The Ladies of ‘Dear White People’ Talk Season 2

The cast of Dear White People graced the Paley Center with their presence on Tuesday, June 5th to discuss the critically-acclaimed second season of the Netflix series. From spinning fictional gold out of real-life experiences with racist trolls to navigating the tragedies and triumphs of Winchester’s student body, actress Logan Browning and her costars had plenty to chat about.

Browning plays protagonist Samantha White, who had to deal with a season-long online attack from anonymous troll @AltIvy_W. When asked about the correlations to the real-life racist vitriol faced by black creatives and others with a platform, she pointed to the show’s creator Simien and everything he and his team of writers experienced. “Our writers dealt with a lot of backlash in season one of the show,” she explained. “I just couldn’t believe that people would be so hurtful. At the end of the day we’re all human, we’re all in this together. So I just feel emotionally connected and invested in that.”

On a lighter note, she also got to face off against Tessa Thompson, the originator of Sam. “I think it was really dope of her to come back and do season 2,” she gushed. “I loved to see the two Sams facing off onscreen, and the fact that she’s the character who’s really telling Sam what can happen if she lets this take hold of her entire life. That’s going to be a turning point in Sam’s life.”

Speaking of turning points, at the end of season 2 Sam gave up on Dear White People the radio show. How long does Browning think that can last? “I’m excited to see what the writers will do with it, because everyone’s going to be waiting to see what does that mean? Is she not going to be in the booth? It’s kind of like seeing a giraffe on the street and not in the safari or the zoo. But maybe it’s cool, maybe giraffes are supposed to be on the street. We’ll find out.”

We’ll also find out how Sam’s story changes with her dad out of the picture. “I think it’s really interesting that Sam has blocked the white side of her for so long. It’s sad that she pushed it away, because now her dad’s gone,” Browning pondered. “Now she only has one parent, and that parent is a black parent. Is it going to affect how she sees the world? Is it going to affect what she wants in terms of her relationships? I also think it might soften her up to have just her mom, to have that maternal energy be the sole energy that she has back home supporting her.”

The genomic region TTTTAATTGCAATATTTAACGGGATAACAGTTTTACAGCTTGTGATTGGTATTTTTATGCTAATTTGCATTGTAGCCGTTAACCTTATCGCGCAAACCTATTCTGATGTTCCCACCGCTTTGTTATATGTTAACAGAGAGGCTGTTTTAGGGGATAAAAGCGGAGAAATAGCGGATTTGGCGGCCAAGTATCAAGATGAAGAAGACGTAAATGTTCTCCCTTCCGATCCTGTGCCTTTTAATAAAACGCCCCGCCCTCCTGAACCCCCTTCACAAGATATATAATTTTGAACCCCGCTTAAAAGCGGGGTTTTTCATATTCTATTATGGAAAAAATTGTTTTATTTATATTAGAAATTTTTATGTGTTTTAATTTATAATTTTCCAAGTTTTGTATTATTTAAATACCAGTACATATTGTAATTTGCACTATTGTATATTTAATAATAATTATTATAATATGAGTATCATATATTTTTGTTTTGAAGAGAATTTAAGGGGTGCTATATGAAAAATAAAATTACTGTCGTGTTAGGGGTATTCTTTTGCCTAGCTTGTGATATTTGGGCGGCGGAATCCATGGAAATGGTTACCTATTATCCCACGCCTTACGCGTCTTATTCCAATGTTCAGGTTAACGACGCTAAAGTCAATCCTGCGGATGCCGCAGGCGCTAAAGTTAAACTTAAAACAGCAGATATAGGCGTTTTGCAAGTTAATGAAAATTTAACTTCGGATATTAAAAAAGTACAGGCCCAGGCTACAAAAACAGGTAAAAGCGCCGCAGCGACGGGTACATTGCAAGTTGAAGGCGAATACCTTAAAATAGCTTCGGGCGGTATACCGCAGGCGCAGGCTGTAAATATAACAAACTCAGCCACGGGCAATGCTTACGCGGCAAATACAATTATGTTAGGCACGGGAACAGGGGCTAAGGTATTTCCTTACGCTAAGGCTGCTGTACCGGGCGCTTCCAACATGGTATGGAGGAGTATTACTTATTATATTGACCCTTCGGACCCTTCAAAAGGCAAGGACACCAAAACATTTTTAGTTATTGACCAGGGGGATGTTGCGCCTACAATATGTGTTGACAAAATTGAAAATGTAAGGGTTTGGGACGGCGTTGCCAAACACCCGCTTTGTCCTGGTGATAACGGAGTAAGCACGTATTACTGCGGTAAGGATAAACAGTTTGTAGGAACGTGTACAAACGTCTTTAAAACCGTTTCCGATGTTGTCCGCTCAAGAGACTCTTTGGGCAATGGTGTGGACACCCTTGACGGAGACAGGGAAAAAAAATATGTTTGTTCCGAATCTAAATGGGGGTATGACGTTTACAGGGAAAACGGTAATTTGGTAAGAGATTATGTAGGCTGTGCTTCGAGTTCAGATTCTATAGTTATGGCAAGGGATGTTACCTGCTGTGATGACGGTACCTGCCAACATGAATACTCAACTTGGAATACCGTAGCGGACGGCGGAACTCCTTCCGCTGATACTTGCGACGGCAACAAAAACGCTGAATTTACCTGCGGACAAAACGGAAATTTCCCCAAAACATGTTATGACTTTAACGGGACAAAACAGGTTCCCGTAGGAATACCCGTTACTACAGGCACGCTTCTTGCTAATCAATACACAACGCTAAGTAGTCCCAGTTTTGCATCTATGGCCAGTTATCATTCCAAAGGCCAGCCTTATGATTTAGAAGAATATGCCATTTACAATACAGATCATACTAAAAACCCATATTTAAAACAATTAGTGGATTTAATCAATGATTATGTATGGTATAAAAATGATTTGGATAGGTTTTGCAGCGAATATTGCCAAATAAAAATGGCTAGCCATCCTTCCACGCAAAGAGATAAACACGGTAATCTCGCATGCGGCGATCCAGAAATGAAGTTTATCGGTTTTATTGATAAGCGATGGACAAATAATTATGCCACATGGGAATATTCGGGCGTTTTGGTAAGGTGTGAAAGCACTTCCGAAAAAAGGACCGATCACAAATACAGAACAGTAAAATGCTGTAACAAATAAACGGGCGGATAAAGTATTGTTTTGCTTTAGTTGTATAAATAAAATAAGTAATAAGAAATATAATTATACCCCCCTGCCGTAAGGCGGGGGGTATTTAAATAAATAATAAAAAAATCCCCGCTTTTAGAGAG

As for the Gabe and Sam relationship? “I think it’s typical of relationships, especially college relationships. They love each other, and I think in every relationship you have to decide: is this the best for me? Is the love enough, is the love everything? Does the relationship make me better, and also what are we doing? Are they a couple? They’re literally back where they started. The whole issue was the fact that they weren’t a couple.” Hopefully we’ll have a season three soon enough to let us know where it goes.

Antoinette Robertson, who plays Sam’s ex-best friend Coco, had some thoughts on her character’s unique take on race relations in the halls of Armstrong-Parker. “I think Coco has realized that she needs [white allies] in order to successful in a system that’s based around whiteness,” she began. “She doesn’t believe that raging against the system is the way that she’s going to go about getting change. She feels like she should be infiltrating the system.” Robertson then acknowledged her team-up with Pastiche EIC Kurt Fletcher at the end of the season. “Without those white allies, she couldn’t have made the power play that she made in CORE. So ultimately it seems as if she’s doing something right.”